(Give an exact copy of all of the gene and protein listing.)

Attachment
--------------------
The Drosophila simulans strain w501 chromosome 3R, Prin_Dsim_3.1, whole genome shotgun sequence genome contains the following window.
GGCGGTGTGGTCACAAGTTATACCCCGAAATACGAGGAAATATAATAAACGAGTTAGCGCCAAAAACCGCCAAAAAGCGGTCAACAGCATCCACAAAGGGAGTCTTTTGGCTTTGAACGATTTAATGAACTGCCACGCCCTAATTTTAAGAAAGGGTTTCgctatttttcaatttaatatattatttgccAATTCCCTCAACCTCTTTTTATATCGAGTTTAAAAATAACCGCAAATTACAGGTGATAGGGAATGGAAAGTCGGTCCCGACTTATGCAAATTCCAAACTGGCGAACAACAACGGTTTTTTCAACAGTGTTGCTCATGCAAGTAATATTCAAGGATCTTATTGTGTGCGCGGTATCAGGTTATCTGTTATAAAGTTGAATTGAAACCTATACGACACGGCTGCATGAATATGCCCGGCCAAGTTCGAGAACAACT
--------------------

The Drosophila simulans strain w501 chromosome 3R, Prin_Dsim_3.1, whole genome shotgun sequence genome contains the following window.
GGCGGTGTGGTCACAAGTTATACCCCGAAATACGAGGAAATATAATAAACGAGTTAGCGCCAAAAACCGCCAAAAAGCGGTCAACAGCATCCACAAAGGGAGTCTTTTGGCTTTGAACGATTTAATGAACTGCCACGCCCTAATTTTAAGAAAGGGTTTCgctatttttcaatttaatatattatttgccAATTCCCTCAACCTCTTTTTATATCGAGTTTAAAAATAACCGCAAATTACAGGTGATAGGGAATGGAAAGTCGGTCCCGACTTATGCAAATTCCAAACTGGCGAACAACAACGGTTTTTTCAACAGTGTTGCTCATGCAAGTAATATTCAAGGATCTTATTGTGTGCGCGGTATCAGGTTATCTGTTATAAAGTTGAATTGAAACCTATACGACACGGCTGCATGAATATGCCCGGCCAAGTTCGAGAACAACT